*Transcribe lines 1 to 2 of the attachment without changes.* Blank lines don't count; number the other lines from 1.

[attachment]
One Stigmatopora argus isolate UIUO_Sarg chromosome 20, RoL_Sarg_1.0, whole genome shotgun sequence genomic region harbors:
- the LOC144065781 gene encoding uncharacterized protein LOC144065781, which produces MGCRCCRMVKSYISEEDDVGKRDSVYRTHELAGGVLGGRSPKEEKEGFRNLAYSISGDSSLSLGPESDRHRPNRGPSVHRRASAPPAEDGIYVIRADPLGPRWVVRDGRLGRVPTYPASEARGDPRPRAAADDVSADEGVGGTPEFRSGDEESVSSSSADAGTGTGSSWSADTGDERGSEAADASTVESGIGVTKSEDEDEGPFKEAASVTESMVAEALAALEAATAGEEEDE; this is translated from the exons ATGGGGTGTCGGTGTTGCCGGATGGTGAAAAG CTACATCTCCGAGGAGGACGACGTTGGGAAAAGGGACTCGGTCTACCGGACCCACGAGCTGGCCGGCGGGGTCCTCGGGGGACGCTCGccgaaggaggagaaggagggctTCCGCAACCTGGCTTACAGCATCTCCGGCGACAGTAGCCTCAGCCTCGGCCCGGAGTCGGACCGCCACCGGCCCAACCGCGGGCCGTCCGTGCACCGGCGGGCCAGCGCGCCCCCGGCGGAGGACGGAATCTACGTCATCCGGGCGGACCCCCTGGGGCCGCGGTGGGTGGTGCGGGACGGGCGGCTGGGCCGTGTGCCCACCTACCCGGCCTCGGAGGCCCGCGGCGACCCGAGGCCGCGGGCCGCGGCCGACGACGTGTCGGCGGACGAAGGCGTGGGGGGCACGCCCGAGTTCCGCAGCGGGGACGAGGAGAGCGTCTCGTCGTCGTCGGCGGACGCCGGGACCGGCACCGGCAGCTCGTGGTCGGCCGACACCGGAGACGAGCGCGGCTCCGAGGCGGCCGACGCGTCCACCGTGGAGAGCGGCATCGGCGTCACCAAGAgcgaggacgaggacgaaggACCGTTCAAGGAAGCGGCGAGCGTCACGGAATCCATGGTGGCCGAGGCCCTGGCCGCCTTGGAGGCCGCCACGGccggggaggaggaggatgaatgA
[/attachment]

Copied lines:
One Stigmatopora argus isolate UIUO_Sarg chromosome 20, RoL_Sarg_1.0, whole genome shotgun sequence genomic region harbors:
- the LOC144065781 gene encoding uncharacterized protein LOC144065781, which produces MGCRCCRMVKSYISEEDDVGKRDSVYRTHELAGGVLGGRSPKEEKEGFRNLAYSISGDSSLSLGPESDRHRPNRGPSVHRRASAPPAEDGIYVIRADPLGPRWVVRDGRLGRVPTYPASEARGDPRPRAAADDVSADEGVGGTPEFRSGDEESVSSSSADAGTGTGSSWSADTGDERGSEAADASTVESGIGVTKSEDEDEGPFKEAASVTESMVAEALAALEAATAGEEEDE; this is translated from the exons ATGGGGTGTCGGTGTTGCCGGATGGTGAAAAG CTACATCTCCGAGGAGGACGACGTTGGGAAAAGGGACTCGGTCTACCGGACCCACGAGCTGGCCGGCGGGGTCCTCGGGGGACGCTCGccgaaggaggagaaggagggctTCCGCAACCTGGCTTACAGCATCTCCGGCGACAGTAGCCTCAGCCTCGGCCCGGAGTCGGACCGCCACCGGCCCAACCGCGGGCCGTCCGTGCACCGGCGGGCCAGCGCGCCCCCGGCGGAGGACGGAATCTACGTCATCCGGGCGGACCCCCTGGGGCCGCGGTGGGTGGTGCGGGACGGGCGGCTGGGCCGTGTGCCCACCTACCCGGCCTCGGAGGCCCGCGGCGACCCGAGGCCGCGGGCCGCGGCCGACGACGTGTCGGCGGACGAAGGCGTGGGGGGCACGCCCGAGTTCCGCAGCGGGGACGAGGAGAGCGTCTCGTCGTCGTCGGCGGACGCCGGGACCGGCACCGGCAGCTCGTGGTCGGCCGACACCGGAGACGAGCGCGGCTCCGAGGCGGCCGACGCGTCCACCGTGGAGAGCGGCATCGGCGTCACCAAGAgcgaggacgaggacgaaggACCGTTCAAGGAAGCGGCGAGCGTCACGGAATCCATGGTGGCCGAGGCCCTGGCCGCCTTGGAGGCCGCCACGGccggggaggaggaggatgaatgA